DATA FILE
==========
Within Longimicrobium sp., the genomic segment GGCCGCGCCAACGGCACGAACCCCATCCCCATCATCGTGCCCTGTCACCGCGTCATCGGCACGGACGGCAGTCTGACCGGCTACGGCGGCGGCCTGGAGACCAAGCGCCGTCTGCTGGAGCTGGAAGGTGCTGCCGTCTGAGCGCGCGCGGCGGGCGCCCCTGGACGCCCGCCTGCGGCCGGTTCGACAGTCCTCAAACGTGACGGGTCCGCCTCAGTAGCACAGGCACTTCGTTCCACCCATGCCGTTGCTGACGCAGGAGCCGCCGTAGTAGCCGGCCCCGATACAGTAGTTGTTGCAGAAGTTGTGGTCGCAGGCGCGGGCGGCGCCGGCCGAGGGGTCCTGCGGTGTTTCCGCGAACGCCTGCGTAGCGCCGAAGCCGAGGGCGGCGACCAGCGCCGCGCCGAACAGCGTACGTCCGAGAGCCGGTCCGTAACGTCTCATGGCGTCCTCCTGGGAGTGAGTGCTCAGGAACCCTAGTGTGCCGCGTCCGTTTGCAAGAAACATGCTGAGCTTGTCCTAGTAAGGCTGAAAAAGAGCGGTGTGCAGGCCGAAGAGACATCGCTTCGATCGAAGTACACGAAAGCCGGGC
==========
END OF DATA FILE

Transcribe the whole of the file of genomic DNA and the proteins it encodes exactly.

Within Longimicrobium sp., the genomic segment GGCCGCGCCAACGGCACGAACCCCATCCCCATCATCGTGCCCTGTCACCGCGTCATCGGCACGGACGGCAGTCTGACCGGCTACGGCGGCGGCCTGGAGACCAAGCGCCGTCTGCTGGAGCTGGAAGGTGCTGCCGTCTGAGCGCGCGCGGCGGGCGCCCCTGGACGCCCGCCTGCGGCCGGTTCGACAGTCCTCAAACGTGACGGGTCCGCCTCAGTAGCACAGGCACTTCGTTCCACCCATGCCGTTGCTGACGCAGGAGCCGCCGTAGTAGCCGGCCCCGATACAGTAGTTGTTGCAGAAGTTGTGGTCGCAGGCGCGGGCGGCGCCGGCCGAGGGGTCCTGCGGTGTTTCCGCGAACGCCTGCGTAGCGCCGAAGCCGAGGGCGGCGACCAGCGCCGCGCCGAACAGCGTACGTCCGAGAGCCGGTCCGTAACGTCTCATGGCGTCCTCCTGGGAGTGAGTGCTCAGGAACCCTAGTGTGCCGCGTCCGTTTGCAAGAAACATGCTGAGCTTGTCCTAGTAAGGCTGAAAAAGAGCGGTGTGCAGGCCGAAGAGACATCGCTTCGATCGAAGTACACGAAAGCCGGGC